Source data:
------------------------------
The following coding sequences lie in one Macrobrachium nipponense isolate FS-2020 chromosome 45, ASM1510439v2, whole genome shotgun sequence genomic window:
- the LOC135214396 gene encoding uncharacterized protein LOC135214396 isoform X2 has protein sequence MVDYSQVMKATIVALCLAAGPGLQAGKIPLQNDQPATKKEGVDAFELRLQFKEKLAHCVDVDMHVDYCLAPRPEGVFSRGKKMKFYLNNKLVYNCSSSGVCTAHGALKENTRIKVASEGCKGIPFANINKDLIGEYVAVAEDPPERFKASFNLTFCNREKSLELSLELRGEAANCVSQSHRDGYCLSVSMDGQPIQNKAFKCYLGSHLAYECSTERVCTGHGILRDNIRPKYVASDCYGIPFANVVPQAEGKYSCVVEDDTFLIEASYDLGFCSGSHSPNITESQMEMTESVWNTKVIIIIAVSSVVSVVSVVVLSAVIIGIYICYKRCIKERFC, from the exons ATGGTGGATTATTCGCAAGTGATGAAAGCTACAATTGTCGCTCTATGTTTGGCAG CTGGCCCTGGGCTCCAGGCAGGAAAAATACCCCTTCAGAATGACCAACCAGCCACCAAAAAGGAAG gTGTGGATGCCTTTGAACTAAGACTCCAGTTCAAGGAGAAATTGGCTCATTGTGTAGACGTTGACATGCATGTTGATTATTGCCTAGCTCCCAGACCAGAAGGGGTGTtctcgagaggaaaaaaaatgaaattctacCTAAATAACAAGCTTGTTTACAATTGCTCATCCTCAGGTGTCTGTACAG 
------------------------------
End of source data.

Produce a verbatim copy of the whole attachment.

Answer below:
The following coding sequences lie in one Macrobrachium nipponense isolate FS-2020 chromosome 45, ASM1510439v2, whole genome shotgun sequence genomic window:
- the LOC135214396 gene encoding uncharacterized protein LOC135214396 isoform X2 has protein sequence MVDYSQVMKATIVALCLAAGPGLQAGKIPLQNDQPATKKEGVDAFELRLQFKEKLAHCVDVDMHVDYCLAPRPEGVFSRGKKMKFYLNNKLVYNCSSSGVCTAHGALKENTRIKVASEGCKGIPFANINKDLIGEYVAVAEDPPERFKASFNLTFCNREKSLELSLELRGEAANCVSQSHRDGYCLSVSMDGQPIQNKAFKCYLGSHLAYECSTERVCTGHGILRDNIRPKYVASDCYGIPFANVVPQAEGKYSCVVEDDTFLIEASYDLGFCSGSHSPNITESQMEMTESVWNTKVIIIIAVSSVVSVVSVVVLSAVIIGIYICYKRCIKERFC, from the exons ATGGTGGATTATTCGCAAGTGATGAAAGCTACAATTGTCGCTCTATGTTTGGCAG CTGGCCCTGGGCTCCAGGCAGGAAAAATACCCCTTCAGAATGACCAACCAGCCACCAAAAAGGAAG gTGTGGATGCCTTTGAACTAAGACTCCAGTTCAAGGAGAAATTGGCTCATTGTGTAGACGTTGACATGCATGTTGATTATTGCCTAGCTCCCAGACCAGAAGGGGTGTtctcgagaggaaaaaaaatgaaattctacCTAAATAACAAGCTTGTTTACAATTGCTCATCCTCAGGTGTCTGTACAG 